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Flatbed vs Dry Van: Which is Right for Your Business?

When it comes to your freight shipping needs, there are a lot of choices out there. But for those in the transportation industry, it often comes down to which trailer is the best for the job. Dry vans and flatbed trailers are the two most common. But when it comes to dry van vs. flatbed, what is the right choice for your business? It’s important to understand both before you can make that call.

flatbed vs dry van

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Flatbed vs. dry van: Key differences

When it comes to flatbed vs. dry van trailers, you need to consider the dimensions, weight capacity, how each trailer is loaded, and what it can carry. The right one for you depends on what you plan to haul.

Dry van dimensions and specs

Dry vans come in a few standard configurations, but the most common is 53 feet long, 13′ 6” high (exterior), and 102” wide. Some variations, including 48-foot trailers and smaller 28-foot trailers, are often used in tandem so that you can pull two or three trailers at one time.

They can also have either air glide or spring suspension systems. The dry van you choose will depend on what you most commonly haul, how far you carry it, at what rate, and even things like the typical local weather and the type of docks you encounter at loading and unloading locations.

You can also get custom dry vans for particular needs.

Weight capacity

The standard weight capacity for a dry van is 45,000 pounds maximum and lower for shorter dry vans. How much you can safely carry depends on the suspension configuration and trailer structure. A 53-foot trailer has up to 26 pallet locations.

Truck on the highway

Dry van types

Dry vans come in various construction types depending on the floor type, the sides, and the overhead construction. Common examples include:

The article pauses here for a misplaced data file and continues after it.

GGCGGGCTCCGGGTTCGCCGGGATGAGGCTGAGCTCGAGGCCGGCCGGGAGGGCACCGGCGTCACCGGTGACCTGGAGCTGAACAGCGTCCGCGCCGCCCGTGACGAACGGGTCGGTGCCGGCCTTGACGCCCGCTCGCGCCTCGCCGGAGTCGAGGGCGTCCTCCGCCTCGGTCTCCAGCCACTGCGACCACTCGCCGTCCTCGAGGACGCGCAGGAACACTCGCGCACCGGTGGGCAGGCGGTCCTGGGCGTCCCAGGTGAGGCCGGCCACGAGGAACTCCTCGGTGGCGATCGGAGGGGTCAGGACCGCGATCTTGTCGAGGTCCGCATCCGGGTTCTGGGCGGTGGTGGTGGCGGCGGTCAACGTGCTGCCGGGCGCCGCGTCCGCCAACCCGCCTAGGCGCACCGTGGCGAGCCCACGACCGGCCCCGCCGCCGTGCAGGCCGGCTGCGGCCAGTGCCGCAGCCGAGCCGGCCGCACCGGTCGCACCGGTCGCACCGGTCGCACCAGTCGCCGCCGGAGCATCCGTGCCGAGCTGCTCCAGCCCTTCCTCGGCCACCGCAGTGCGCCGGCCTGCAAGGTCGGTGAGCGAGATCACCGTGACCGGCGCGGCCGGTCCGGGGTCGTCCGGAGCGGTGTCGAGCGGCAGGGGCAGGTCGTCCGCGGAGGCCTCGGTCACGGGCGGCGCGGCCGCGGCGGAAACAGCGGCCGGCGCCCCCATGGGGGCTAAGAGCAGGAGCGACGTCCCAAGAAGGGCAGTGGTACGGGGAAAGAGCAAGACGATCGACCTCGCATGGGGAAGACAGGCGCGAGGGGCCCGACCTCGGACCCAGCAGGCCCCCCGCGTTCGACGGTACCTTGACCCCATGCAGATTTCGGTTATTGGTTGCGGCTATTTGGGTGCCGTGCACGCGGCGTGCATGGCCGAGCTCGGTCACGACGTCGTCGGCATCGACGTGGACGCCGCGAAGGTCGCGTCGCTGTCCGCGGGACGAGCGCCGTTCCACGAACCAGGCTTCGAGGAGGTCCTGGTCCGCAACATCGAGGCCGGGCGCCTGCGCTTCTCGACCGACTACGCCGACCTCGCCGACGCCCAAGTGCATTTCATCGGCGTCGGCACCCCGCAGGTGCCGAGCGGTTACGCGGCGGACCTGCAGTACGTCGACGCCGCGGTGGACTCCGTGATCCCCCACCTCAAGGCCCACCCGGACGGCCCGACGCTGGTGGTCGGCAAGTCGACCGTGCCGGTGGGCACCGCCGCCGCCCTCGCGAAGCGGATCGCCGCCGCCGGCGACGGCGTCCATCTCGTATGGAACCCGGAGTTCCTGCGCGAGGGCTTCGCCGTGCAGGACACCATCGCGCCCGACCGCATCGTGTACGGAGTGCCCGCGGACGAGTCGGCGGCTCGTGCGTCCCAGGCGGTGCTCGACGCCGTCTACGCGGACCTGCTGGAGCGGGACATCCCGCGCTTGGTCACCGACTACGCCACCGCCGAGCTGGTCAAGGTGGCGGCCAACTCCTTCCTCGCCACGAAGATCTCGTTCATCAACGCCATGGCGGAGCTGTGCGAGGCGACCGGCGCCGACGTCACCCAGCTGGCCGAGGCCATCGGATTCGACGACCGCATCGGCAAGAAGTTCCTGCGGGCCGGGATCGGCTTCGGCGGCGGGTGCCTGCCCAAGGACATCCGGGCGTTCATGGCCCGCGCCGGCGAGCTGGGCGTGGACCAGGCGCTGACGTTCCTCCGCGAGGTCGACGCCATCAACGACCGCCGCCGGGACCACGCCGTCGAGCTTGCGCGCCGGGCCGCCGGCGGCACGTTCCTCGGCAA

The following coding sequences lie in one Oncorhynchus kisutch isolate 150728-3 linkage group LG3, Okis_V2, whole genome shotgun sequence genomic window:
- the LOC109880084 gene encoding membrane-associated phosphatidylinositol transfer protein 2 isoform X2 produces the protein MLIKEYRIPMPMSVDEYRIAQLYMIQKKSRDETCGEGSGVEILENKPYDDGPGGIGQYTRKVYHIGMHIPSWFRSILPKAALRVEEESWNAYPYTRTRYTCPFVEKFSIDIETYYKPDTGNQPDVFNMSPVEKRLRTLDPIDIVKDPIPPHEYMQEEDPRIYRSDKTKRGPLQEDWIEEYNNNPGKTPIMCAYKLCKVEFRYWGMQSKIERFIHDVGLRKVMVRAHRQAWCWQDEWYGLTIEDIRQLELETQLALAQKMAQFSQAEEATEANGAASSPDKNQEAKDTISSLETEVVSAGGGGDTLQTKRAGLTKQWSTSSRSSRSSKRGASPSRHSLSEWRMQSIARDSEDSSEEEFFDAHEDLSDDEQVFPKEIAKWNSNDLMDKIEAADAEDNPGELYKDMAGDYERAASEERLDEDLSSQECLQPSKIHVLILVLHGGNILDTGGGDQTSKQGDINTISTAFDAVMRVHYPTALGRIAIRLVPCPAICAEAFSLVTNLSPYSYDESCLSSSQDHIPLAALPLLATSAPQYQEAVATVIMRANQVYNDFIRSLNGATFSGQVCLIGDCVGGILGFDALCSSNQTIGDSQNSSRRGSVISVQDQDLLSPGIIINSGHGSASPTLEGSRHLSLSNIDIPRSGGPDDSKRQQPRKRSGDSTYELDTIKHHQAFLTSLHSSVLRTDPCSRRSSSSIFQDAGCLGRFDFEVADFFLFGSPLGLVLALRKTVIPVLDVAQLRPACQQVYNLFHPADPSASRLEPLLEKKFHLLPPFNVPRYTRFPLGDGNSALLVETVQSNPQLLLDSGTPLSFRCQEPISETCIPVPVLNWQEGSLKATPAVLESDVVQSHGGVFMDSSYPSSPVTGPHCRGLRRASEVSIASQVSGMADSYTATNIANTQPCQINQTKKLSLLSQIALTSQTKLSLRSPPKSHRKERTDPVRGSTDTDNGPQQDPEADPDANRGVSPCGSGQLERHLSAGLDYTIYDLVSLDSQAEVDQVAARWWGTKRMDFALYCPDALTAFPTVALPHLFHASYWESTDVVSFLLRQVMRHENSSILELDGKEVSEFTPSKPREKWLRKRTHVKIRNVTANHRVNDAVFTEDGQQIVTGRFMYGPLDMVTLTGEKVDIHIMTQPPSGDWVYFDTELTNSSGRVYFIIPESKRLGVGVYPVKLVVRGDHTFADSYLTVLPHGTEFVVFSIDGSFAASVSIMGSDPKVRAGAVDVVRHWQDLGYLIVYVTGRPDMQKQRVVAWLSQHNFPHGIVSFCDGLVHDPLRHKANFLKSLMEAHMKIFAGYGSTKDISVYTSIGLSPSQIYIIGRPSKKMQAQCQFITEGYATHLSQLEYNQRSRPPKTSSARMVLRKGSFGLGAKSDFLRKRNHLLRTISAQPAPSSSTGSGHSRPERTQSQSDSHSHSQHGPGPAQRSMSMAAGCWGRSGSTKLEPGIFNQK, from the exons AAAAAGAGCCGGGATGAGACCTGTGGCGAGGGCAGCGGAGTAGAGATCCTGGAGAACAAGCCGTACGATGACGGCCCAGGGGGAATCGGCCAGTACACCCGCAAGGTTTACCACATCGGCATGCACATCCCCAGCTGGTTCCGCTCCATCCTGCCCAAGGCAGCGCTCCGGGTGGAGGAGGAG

• Sheet and post dry vans 
  • Plate dry vans
  • Custom spec dry vans

Dry vans also have different loading mechanisms to work with different types of loading docks. Fleet managers will need to consider the types of docks used as well.

Flatbed dimensions and specs

Flatbeds are a little shorter than typical dry vans at 48 feet. Flatbeds also vary by dimension, and legal requirements vary for hauling different loads. If you are carrying something taller than 10 feet, you will need a flatbed with a double drop for clearance. If you are moving something especially long, extendable flatbeds can reach up to 80 feet in length.

Specialty flatbeds to haul oversized loads will vary in length and size depending on the cargo.

Weight capacity

A flatbed trailer’s standard weight capacity is 48,000 pounds, whether it’s a single- or double-drop trailer or a standard-size flatbed. Anything that exceeds this capacity is considered a large load or heavy load and often requires special permitting.

Flatbed types

Flatbeds also come in a variety of types. Most are standard-height flatbeds, 58”, which matches up with most loading docks. Specialty types include the step-deck or single-drop trailer, which has a single step and a low deck height for shipping items, either 8′ 6” or 10 feet tall, depending on the amount of drop.

The double-drop trailer, or lowboy, also has a low deck design that allows you to carry taller freight legally. If you have cargo taller than the 10-foot restriction, you need special permitting for a tall or oversized load.

Removable gooseneck trailers often carry motorized equipment. These are usually either step-deck or lowboy trailers. But you can remove the gooseneck, giving you a ramp to drive a vehicle onto the trailer.

Up to 80 feet long, stretched flatbed trailers can carry exceptionally long loads and usually require special permitting.